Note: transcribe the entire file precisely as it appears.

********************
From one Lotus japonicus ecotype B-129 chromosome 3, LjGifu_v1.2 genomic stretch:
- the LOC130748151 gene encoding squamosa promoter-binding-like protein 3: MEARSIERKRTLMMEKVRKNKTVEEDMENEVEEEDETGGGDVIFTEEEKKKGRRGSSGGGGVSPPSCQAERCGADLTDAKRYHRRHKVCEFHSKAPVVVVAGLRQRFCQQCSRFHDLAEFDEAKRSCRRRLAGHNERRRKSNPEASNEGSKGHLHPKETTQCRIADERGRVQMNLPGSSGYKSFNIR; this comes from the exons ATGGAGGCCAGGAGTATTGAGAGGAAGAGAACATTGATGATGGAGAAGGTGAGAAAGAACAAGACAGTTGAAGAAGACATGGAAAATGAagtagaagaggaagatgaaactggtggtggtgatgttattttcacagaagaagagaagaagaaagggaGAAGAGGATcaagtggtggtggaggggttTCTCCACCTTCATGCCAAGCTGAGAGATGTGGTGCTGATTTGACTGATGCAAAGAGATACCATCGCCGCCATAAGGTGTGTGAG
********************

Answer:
From one Lotus japonicus ecotype B-129 chromosome 3, LjGifu_v1.2 genomic stretch:
- the LOC130748151 gene encoding squamosa promoter-binding-like protein 3: MEARSIERKRTLMMEKVRKNKTVEEDMENEVEEEDETGGGDVIFTEEEKKKGRRGSSGGGGVSPPSCQAERCGADLTDAKRYHRRHKVCEFHSKAPVVVVAGLRQRFCQQCSRFHDLAEFDEAKRSCRRRLAGHNERRRKSNPEASNEGSKGHLHPKETTQCRIADERGRVQMNLPGSSGYKSFNIR; this comes from the exons ATGGAGGCCAGGAGTATTGAGAGGAAGAGAACATTGATGATGGAGAAGGTGAGAAAGAACAAGACAGTTGAAGAAGACATGGAAAATGAagtagaagaggaagatgaaactggtggtggtgatgttattttcacagaagaagagaagaagaaagggaGAAGAGGATcaagtggtggtggaggggttTCTCCACCTTCATGCCAAGCTGAGAGATGTGGTGCTGATTTGACTGATGCAAAGAGATACCATCGCCGCCATAAGGTGTGTGAG